Vertebroplasty & Kyphoplasty

What is a vertebral compression fracture?

A vertebral compression fracture is a break in one or more of the bones (vertebrae) in the spine which causes the bone to collapse. Vertebral compression fractures are more common than hip fractures, and can occur after a fall or other trauma.  Sometimes they occur after minimal trauma or simply with a change in body position.  They are especially common in patients with osteoporosis or demineralized/weak bones.  The most common symptoms of a compression fracture is abrupt onset of back pain, which can persist for weeks or months. The pain may be severe enough that patients are unable to walk or care for themselves.  Vertebral fractures can be diagnosed by an interventional radiologist with the use of imaging such as an MRI or Bone Scan. 


There are 2 minimally invasive options available to treat compression fractures – kyphoplasty and vertebroplasty. Both are highly effective in reducing/eliminating the pain caused by the compression fracture, and help patients to recover faster and more completely.  While most compression fractures will heal by themselves without treatment, the unaided healing process may be prolonged and painful, and patients may not fully recover to their prior functional status.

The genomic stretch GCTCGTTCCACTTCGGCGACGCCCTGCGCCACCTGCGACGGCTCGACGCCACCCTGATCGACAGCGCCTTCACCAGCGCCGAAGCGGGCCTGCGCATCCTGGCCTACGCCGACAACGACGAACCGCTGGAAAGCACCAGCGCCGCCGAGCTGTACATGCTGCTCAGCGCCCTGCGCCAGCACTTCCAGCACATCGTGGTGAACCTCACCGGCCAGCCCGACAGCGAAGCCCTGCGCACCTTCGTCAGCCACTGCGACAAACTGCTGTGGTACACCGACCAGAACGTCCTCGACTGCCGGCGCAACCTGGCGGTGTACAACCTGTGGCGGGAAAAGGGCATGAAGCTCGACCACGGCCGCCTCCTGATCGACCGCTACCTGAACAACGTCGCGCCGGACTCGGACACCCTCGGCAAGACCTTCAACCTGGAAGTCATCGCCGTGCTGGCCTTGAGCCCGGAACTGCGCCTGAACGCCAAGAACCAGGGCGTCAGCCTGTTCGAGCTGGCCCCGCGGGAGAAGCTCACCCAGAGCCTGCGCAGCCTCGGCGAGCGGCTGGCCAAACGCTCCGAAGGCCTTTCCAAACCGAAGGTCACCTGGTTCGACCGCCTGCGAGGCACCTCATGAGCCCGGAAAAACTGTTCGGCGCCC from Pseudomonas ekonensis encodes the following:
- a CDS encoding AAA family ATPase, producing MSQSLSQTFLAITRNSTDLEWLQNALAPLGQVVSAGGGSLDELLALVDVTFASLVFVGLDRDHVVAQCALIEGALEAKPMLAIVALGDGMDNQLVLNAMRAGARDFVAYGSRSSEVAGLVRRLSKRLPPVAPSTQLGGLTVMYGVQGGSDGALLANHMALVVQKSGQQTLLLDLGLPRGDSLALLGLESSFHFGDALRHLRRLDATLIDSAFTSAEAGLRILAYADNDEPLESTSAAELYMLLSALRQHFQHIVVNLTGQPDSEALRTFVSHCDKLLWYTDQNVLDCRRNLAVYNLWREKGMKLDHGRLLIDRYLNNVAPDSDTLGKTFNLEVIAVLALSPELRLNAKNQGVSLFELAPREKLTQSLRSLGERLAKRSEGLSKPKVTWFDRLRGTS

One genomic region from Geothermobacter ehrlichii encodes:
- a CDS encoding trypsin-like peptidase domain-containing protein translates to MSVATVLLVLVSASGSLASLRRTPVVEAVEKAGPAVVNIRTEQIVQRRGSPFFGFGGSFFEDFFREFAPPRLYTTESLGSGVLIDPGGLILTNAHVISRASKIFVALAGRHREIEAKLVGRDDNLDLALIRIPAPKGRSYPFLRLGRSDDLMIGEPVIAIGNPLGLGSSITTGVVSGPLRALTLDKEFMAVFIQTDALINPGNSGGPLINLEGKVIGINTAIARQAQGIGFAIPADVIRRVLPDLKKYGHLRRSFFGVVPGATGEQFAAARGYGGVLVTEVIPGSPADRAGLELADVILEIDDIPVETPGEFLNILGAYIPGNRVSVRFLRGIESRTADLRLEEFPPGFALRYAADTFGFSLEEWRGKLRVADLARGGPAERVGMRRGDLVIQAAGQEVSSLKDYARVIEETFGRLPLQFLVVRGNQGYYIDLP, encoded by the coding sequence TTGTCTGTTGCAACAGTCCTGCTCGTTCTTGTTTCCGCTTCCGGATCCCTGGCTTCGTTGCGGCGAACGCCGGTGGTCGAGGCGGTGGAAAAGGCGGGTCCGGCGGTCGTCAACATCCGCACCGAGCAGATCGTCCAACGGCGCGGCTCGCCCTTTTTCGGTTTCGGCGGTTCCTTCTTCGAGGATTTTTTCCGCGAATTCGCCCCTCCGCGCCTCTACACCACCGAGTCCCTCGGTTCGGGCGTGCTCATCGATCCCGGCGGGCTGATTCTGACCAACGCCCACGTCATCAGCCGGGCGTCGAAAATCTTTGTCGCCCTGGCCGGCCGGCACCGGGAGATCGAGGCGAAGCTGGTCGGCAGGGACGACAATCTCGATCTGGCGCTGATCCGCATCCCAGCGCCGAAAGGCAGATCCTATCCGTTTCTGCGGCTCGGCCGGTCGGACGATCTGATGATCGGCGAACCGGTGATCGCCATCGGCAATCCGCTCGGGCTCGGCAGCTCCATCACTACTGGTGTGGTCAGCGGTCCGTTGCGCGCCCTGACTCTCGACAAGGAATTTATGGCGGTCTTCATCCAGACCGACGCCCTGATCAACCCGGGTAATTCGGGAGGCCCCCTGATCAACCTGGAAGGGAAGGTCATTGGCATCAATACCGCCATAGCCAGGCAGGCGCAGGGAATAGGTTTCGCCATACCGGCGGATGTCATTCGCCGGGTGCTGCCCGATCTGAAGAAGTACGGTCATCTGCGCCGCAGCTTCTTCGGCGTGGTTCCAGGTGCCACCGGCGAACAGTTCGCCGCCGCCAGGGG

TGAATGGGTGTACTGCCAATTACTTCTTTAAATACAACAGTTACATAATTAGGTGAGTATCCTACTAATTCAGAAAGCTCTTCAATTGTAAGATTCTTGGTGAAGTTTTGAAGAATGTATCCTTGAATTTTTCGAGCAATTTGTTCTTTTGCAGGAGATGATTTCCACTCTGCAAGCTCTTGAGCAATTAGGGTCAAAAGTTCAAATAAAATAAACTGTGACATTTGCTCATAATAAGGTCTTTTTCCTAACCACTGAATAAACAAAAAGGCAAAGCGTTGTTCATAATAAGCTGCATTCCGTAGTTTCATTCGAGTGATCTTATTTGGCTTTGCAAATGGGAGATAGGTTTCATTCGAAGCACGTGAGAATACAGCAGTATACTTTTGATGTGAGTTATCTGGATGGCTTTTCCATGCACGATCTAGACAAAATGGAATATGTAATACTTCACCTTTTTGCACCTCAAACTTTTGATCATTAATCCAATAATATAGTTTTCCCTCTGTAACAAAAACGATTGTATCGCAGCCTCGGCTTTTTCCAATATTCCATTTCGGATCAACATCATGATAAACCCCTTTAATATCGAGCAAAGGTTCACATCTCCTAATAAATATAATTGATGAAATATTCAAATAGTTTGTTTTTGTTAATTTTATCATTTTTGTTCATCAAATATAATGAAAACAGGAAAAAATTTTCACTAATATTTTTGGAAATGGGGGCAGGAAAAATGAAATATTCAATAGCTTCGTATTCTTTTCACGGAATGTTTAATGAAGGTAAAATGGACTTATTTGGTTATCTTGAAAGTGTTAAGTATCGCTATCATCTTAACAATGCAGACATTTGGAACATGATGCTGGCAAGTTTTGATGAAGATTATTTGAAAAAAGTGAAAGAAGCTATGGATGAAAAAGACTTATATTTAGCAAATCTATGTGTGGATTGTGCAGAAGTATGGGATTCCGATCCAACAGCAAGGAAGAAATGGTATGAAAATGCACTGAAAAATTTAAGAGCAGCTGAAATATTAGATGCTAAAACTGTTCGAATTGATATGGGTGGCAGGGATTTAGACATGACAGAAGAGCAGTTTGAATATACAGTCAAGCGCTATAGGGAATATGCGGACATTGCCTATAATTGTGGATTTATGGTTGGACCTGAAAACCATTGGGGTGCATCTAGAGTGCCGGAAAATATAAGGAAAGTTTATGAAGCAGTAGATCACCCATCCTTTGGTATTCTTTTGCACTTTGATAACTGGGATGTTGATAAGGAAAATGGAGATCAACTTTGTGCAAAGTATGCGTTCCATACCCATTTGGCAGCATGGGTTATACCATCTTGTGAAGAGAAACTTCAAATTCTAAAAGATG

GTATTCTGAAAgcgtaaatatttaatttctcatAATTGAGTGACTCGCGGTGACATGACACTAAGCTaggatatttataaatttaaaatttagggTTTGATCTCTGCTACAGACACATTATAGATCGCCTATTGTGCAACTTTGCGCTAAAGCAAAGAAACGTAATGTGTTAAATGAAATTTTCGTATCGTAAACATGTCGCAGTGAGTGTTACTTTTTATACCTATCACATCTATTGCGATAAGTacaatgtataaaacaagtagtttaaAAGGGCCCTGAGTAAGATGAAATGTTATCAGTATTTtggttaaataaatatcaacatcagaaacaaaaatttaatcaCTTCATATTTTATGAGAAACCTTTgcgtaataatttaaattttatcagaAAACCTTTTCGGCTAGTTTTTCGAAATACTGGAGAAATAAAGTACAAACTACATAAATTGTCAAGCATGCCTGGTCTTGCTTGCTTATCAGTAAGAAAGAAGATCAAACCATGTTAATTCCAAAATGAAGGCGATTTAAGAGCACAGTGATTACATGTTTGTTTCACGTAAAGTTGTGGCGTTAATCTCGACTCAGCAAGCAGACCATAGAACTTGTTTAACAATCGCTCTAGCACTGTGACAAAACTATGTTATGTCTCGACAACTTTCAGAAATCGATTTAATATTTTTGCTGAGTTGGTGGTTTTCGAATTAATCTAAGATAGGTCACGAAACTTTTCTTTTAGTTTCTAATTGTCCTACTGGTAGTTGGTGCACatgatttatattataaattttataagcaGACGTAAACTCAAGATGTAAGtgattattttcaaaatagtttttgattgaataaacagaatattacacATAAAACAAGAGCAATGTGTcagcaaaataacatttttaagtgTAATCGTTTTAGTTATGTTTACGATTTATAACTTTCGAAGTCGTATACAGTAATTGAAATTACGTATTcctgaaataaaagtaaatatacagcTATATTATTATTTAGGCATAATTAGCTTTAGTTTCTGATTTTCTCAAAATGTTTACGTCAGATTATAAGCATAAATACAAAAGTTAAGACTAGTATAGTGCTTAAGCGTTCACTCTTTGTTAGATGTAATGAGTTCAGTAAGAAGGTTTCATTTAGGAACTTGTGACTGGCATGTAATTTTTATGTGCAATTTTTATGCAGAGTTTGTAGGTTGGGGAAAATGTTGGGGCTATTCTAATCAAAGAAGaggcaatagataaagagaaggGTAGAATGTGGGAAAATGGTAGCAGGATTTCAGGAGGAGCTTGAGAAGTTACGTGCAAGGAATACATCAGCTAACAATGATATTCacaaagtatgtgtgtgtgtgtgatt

Kyphoplasty is a minimally invasive procedure used to treat a compression fracture of the spine.  Kyphoplasty is performed by introducing a needle/cannula into the fractured vertebra under imaging guidance.  A balloon is then introduced into the collapsed vertebra and inflated to help re-expand the collapsed vertebrae, and creating a cavity where bone cement (polymethylmethacrylate) is then injected. As the cement hardens, the fracture is stabilized.  


Vertebroplasty is similar to Kyphoplasty and is performed to stabilize spinal compression fractures.  During Vertebroplasty, a needle is inserted into the fractured vertebra under imaging guidance.  Bone cement (polymethylmethacrylate) is then injected through the needle into the center of the vertebra. As the cement hardens, the fracture is stabilized. 

Interventional Radiology

An interventional radiologist is a board-certified physician who is specially-trained to perform minimally invasive treatments under imaging guidance with less pain, less risk, and less recovery time than traditional surgery.